In 1988, six board-certified Latinx family physicians co-founded Family Care Specialists (FCS) Medical Group to improve the quality of care available in East Los Angeles (East LA).
At the time, the community of East LA numbered 800,000 people. Eighty percent were Latinx, 50% spoke only Spanish, and 33% of adults were uninsured. The community was designated a federal Critical Health Professional Shortage Area (HPSA). A primary care (HPSA) is defined by the National Health Service Corps (a division of the U.S. government agency Health Resources and Services Administration) as having a population-to-provider ratio of at least 3,500 to 1. In 1988, the population-to-provider ratio in East LA was 3,700 to 1. Before FCS was founded, the region had only one board-certified family physician.
The FCS co-founders saw an opportunity to help address the shortage of board-certified family physicians, primary care nurse practitioners, and physician associates in underserved areas and simultaneously improve representation of racial/ethnic minorities in health care.
The co-founders of FCS grew up in East LA. Their own educational journeys exposed them to the value of peer support, advocacy, academic enrichment programs, and financial aid for disadvantaged students. This made them uniquely positioned to take on this mission.
In 1988, FCS established a family medicine residency program at Adventist Health White Memorial (AHWM), a safety net hospital, to train residents and primary care clinicians.
AHWM sponsors the residency and contracts FCS to run the program. FCS’ Family Health Center serves as the outpatient training site for the residency program. FCS physicians serve as program director and associate program directors for the residency program.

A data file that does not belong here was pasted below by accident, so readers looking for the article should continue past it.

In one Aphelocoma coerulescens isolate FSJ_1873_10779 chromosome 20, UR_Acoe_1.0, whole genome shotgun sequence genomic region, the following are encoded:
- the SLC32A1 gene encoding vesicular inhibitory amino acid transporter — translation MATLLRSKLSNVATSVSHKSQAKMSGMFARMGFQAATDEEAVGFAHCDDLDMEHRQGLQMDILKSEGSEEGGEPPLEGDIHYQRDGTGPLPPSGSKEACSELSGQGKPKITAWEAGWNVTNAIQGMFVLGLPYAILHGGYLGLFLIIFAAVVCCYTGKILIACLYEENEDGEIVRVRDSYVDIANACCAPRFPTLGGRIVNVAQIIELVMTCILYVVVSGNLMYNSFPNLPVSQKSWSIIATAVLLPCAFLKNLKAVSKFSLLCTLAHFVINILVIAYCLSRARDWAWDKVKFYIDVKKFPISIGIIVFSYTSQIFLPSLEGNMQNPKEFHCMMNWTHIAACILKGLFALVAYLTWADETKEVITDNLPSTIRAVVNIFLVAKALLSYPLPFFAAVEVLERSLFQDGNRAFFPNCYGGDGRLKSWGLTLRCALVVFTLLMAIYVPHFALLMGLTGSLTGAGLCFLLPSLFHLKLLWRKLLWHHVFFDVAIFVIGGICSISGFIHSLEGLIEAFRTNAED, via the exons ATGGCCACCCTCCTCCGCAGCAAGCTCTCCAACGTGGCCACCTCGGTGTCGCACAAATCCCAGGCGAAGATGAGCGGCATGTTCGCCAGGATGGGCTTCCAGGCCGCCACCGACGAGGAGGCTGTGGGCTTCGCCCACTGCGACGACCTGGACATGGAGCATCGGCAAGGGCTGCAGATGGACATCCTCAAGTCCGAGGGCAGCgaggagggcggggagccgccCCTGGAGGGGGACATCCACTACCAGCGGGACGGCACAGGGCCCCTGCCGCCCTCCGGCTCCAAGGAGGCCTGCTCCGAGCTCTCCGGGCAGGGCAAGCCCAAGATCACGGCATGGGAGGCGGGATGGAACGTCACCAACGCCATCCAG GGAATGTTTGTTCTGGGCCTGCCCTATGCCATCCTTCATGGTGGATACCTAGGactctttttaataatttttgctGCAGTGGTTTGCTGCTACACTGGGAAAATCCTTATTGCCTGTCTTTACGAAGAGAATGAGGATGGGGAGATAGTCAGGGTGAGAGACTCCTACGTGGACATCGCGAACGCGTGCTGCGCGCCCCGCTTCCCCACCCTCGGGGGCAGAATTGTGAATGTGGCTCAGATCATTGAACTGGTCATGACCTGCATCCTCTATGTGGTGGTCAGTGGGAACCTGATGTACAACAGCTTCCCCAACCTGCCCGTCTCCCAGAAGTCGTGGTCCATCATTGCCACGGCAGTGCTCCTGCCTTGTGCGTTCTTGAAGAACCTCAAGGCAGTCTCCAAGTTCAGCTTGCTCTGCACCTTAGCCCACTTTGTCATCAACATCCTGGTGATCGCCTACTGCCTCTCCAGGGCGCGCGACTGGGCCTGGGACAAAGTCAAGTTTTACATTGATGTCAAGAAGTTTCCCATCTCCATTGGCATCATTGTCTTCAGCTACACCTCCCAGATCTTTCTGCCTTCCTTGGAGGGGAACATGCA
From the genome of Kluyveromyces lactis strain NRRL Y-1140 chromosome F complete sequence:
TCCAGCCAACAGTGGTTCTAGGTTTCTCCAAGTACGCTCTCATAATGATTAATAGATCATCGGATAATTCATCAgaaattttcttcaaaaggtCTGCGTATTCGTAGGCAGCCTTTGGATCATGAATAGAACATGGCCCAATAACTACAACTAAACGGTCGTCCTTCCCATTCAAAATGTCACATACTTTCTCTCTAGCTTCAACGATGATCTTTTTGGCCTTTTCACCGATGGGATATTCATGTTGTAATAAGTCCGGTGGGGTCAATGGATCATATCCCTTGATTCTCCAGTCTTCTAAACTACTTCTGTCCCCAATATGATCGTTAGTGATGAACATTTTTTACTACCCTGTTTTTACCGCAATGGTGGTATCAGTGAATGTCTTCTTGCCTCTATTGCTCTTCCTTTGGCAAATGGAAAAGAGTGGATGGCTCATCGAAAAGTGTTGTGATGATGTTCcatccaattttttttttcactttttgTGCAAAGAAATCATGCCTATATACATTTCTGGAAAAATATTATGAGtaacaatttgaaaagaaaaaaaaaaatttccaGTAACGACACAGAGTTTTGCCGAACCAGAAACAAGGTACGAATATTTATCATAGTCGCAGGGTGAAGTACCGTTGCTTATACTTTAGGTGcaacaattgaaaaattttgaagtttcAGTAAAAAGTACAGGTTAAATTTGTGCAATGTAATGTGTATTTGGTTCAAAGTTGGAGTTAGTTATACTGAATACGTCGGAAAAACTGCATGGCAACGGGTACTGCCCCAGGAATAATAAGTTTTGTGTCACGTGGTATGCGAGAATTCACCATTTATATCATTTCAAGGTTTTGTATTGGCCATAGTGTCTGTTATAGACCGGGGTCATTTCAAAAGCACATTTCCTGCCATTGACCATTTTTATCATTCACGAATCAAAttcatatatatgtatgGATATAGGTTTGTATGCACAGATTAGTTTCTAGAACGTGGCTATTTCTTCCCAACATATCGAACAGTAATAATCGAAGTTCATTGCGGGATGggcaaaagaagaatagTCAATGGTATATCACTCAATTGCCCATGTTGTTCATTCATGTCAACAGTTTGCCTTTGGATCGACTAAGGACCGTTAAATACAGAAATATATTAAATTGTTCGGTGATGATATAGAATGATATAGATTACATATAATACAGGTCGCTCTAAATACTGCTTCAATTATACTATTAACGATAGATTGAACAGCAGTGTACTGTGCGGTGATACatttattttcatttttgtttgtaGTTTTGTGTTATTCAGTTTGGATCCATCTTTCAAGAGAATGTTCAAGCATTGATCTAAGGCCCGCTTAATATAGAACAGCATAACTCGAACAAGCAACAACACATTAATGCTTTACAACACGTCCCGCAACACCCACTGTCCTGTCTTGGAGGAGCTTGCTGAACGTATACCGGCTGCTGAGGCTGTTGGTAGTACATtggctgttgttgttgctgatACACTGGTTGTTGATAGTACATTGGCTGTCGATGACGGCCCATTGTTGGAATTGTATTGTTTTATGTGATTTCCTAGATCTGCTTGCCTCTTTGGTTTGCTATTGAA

The AHWM Family Medicine Residency Program (FMRP) equips graduates to work in medically underserved areas, focusing on delivering culturally and linguistically competent services to vulnerable populations. The curriculum also includes leadership development, including learning through hospital committees, community partnerships, health policy work, and business situations.
The residency program’s charter class came from UC Davis School of Medicine, the alma mater of one of FCS’ founders. In following few years, the residents worked alongside the program directors to recruit classes of socially conscious young doctors from mostly California-based medical schools.
Alongside the residency program, FCS’ co-founders established the department of family medicine at AHWM. This served as the academic arm to support the residency program and helped recruit sub-specialists across the organization to teach the residents. FCS’ medical director serves as the chair of the family medicine department.
In 1996, FCS established its own Independent Practice Association (IPA) to contract with other primary care physicians—many of whom are graduates of the AHWM FMRP—and additional specialists to improve access to care for its patient population and recruit additional teachers in the surrounding community.
The residency program and department laid the foundation for FCS’ work to increase access to health professions for students from underrepresented racial/ethnic groups—and for those students to embark on a journey to return and serve their community as accomplished young professionals.